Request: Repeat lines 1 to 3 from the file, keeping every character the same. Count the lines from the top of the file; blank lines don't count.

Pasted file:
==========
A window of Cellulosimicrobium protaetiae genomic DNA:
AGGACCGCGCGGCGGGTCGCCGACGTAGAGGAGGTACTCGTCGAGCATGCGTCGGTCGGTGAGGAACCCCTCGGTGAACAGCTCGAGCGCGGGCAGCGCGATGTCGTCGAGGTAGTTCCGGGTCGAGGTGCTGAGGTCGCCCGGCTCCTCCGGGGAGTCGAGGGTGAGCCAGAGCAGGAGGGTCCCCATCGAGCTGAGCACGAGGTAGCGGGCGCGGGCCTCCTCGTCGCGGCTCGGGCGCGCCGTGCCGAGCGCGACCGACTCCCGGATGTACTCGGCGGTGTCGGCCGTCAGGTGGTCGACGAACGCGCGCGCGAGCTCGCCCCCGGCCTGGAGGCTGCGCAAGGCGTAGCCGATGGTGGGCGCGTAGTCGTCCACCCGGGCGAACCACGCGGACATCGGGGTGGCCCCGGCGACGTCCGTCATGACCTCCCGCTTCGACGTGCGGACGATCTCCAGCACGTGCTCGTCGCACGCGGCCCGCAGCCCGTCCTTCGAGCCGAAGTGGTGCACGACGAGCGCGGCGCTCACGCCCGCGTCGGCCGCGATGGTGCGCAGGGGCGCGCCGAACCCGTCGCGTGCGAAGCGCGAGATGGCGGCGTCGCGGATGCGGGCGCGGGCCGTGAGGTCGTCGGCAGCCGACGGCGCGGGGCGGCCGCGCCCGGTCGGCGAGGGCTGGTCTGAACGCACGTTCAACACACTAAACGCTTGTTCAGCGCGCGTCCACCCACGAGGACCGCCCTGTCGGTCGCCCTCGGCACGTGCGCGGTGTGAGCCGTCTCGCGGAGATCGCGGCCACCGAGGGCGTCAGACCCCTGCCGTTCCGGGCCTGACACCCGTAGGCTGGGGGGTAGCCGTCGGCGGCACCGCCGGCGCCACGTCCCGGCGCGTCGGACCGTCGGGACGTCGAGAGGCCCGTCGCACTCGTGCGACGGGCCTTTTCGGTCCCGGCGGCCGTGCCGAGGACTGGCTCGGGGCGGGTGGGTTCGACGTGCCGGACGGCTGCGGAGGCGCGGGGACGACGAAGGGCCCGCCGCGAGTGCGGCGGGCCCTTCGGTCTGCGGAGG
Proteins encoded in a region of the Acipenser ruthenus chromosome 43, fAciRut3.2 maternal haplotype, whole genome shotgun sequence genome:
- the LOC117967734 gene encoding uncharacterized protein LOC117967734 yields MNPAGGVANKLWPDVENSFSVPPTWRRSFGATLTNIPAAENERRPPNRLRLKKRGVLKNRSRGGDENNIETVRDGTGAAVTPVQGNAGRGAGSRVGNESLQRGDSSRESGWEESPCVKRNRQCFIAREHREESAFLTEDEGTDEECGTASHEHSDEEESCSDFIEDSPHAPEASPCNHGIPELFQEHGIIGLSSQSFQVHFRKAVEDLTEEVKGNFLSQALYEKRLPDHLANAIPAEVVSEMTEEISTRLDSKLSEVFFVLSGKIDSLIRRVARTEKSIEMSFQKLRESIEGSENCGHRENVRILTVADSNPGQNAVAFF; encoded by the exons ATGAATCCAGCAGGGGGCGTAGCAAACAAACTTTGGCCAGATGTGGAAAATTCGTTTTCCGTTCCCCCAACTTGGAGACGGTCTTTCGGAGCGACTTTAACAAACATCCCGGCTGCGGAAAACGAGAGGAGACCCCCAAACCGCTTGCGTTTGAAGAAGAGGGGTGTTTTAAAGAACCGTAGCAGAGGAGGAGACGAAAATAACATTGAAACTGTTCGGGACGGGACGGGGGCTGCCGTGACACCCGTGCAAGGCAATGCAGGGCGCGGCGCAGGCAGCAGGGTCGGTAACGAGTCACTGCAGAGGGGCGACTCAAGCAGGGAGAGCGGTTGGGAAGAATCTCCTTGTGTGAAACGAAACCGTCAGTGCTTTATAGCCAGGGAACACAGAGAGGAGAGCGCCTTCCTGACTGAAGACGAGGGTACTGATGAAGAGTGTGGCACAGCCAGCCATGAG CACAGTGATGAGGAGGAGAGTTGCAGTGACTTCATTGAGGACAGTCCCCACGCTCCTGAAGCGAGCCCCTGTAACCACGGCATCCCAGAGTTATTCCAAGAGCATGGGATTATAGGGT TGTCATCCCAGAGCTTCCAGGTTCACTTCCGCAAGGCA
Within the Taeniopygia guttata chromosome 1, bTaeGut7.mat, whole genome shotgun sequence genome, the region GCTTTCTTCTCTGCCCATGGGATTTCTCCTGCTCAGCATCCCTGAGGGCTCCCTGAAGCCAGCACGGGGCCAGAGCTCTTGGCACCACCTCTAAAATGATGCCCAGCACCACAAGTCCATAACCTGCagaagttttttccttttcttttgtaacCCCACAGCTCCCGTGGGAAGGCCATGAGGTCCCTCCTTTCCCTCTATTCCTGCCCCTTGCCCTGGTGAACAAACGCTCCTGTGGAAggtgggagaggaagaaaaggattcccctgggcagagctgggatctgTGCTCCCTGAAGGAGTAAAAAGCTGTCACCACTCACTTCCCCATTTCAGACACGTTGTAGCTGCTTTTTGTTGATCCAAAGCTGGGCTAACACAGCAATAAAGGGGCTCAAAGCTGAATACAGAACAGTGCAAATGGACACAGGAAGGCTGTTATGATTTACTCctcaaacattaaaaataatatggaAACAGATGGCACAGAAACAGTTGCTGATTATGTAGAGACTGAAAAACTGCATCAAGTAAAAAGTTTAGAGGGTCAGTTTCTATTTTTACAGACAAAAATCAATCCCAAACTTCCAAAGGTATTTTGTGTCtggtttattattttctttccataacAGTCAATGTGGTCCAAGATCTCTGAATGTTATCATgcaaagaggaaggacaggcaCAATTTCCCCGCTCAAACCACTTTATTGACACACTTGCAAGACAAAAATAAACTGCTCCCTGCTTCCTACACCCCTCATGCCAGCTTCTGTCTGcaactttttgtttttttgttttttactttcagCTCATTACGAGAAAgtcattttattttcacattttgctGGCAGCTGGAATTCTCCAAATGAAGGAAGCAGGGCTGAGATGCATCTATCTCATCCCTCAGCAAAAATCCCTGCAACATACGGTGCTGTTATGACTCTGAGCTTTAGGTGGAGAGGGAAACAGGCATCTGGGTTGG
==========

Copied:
A window of Cellulosimicrobium protaetiae genomic DNA:
AGGACCGCGCGGCGGGTCGCCGACGTAGAGGAGGTACTCGTCGAGCATGCGTCGGTCGGTGAGGAACCCCTCGGTGAACAGCTCGAGCGCGGGCAGCGCGATGTCGTCGAGGTAGTTCCGGGTCGAGGTGCTGAGGTCGCCCGGCTCCTCCGGGGAGTCGAGGGTGAGCCAGAGCAGGAGGGTCCCCATCGAGCTGAGCACGAGGTAGCGGGCGCGGGCCTCCTCGTCGCGGCTCGGGCGCGCCGTGCCGAGCGCGACCGACTCCCGGATGTACTCGGCGGTGTCGGCCGTCAGGTGGTCGACGAACGCGCGCGCGAGCTCGCCCCCGGCCTGGAGGCTGCGCAAGGCGTAGCCGATGGTGGGCGCGTAGTCGTCCACCCGGGCGAACCACGCGGACATCGGGGTGGCCCCGGCGACGTCCGTCATGACCTCCCGCTTCGACGTGCGGACGATCTCCAGCACGTGCTCGTCGCACGCGGCCCGCAGCCCGTCCTTCGAGCCGAAGTGGTGCACGACGAGCGCGGCGCTCACGCCCGCGTCGGCCGCGATGGTGCGCAGGGGCGCGCCGAACCCGTCGCGTGCGAAGCGCGAGATGGCGGCGTCGCGGATGCGGGCGCGGGCCGTGAGGTCGTCGGCAGCCGACGGCGCGGGGCGGCCGCGCCCGGTCGGCGAGGGCTGGTCTGAACGCACGTTCAACACACTAAACGCTTGTTCAGCGCGCGTCCACCCACGAGGACCGCCCTGTCGGTCGCCCTCGGCACGTGCGCGGTGTGAGCCGTCTCGCGGAGATCGCGGCCACCGAGGGCGTCAGACCCCTGCCGTTCCGGGCCTGACACCCGTAGGCTGGGGGGTAGCCGTCGGCGGCACCGCCGGCGCCACGTCCCGGCGCGTCGGACCGTCGGGACGTCGAGAGGCCCGTCGCACTCGTGCGACGGGCCTTTTCGGTCCCGGCGGCCGTGCCGAGGACTGGCTCGGGGCGGGTGGGTTCGACGTGCCGGACGGCTGCGGAGGCGCGGGGACGACGAAGGGCCCGCCGCGAGTGCGGCGGGCCCTTCGGTCTGCGGAGG
Proteins encoded in a region of the Acipenser ruthenus chromosome 43, fAciRut3.2 maternal haplotype, whole genome shotgun sequence genome: